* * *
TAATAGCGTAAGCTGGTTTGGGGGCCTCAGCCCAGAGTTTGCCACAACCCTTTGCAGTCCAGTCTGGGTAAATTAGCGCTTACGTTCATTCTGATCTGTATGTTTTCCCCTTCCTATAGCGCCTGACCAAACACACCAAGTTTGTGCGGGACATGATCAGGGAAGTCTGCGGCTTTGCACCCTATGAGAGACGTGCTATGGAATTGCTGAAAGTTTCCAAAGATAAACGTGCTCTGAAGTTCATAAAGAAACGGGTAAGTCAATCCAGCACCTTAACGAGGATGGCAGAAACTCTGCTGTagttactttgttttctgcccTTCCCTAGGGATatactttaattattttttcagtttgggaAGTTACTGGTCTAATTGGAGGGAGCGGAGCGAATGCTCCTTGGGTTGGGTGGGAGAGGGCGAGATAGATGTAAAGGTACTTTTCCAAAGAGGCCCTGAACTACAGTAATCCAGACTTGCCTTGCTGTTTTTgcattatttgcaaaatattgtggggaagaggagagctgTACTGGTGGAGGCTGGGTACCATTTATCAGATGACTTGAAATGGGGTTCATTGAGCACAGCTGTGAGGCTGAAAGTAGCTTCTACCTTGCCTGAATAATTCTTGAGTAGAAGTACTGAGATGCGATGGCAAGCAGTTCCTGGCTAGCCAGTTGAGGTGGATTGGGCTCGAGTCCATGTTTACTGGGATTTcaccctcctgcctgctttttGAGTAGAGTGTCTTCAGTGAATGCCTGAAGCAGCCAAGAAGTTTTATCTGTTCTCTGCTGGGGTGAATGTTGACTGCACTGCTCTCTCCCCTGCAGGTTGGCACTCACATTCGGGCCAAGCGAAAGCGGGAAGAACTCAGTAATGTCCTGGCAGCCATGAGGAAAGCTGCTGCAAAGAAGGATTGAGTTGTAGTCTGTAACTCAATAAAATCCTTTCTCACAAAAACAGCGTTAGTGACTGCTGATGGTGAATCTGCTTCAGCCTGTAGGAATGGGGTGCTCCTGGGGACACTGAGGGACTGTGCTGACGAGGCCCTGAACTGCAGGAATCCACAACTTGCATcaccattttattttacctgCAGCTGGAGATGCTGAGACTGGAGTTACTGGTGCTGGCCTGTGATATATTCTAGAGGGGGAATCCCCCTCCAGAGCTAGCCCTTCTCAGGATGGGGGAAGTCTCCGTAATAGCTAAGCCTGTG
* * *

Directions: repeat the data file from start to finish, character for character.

TAATAGCGTAAGCTGGTTTGGGGGCCTCAGCCCAGAGTTTGCCACAACCCTTTGCAGTCCAGTCTGGGTAAATTAGCGCTTACGTTCATTCTGATCTGTATGTTTTCCCCTTCCTATAGCGCCTGACCAAACACACCAAGTTTGTGCGGGACATGATCAGGGAAGTCTGCGGCTTTGCACCCTATGAGAGACGTGCTATGGAATTGCTGAAAGTTTCCAAAGATAAACGTGCTCTGAAGTTCATAAAGAAACGGGTAAGTCAATCCAGCACCTTAACGAGGATGGCAGAAACTCTGCTGTagttactttgttttctgcccTTCCCTAGGGATatactttaattattttttcagtttgggaAGTTACTGGTCTAATTGGAGGGAGCGGAGCGAATGCTCCTTGGGTTGGGTGGGAGAGGGCGAGATAGATGTAAAGGTACTTTTCCAAAGAGGCCCTGAACTACAGTAATCCAGACTTGCCTTGCTGTTTTTgcattatttgcaaaatattgtggggaagaggagagctgTACTGGTGGAGGCTGGGTACCATTTATCAGATGACTTGAAATGGGGTTCATTGAGCACAGCTGTGAGGCTGAAAGTAGCTTCTACCTTGCCTGAATAATTCTTGAGTAGAAGTACTGAGATGCGATGGCAAGCAGTTCCTGGCTAGCCAGTTGAGGTGGATTGGGCTCGAGTCCATGTTTACTGGGATTTcaccctcctgcctgctttttGAGTAGAGTGTCTTCAGTGAATGCCTGAAGCAGCCAAGAAGTTTTATCTGTTCTCTGCTGGGGTGAATGTTGACTGCACTGCTCTCTCCCCTGCAGGTTGGCACTCACATTCGGGCCAAGCGAAAGCGGGAAGAACTCAGTAATGTCCTGGCAGCCATGAGGAAAGCTGCTGCAAAGAAGGATTGAGTTGTAGTCTGTAACTCAATAAAATCCTTTCTCACAAAAACAGCGTTAGTGACTGCTGATGGTGAATCTGCTTCAGCCTGTAGGAATGGGGTGCTCCTGGGGACACTGAGGGACTGTGCTGACGAGGCCCTGAACTGCAGGAATCCACAACTTGCATcaccattttattttacctgCAGCTGGAGATGCTGAGACTGGAGTTACTGGTGCTGGCCTGTGATATATTCTAGAGGGGGAATCCCCCTCCAGAGCTAGCCCTTCTCAGGATGGGGGAAGTCTCCGTAATAGCTAAGCCTGTG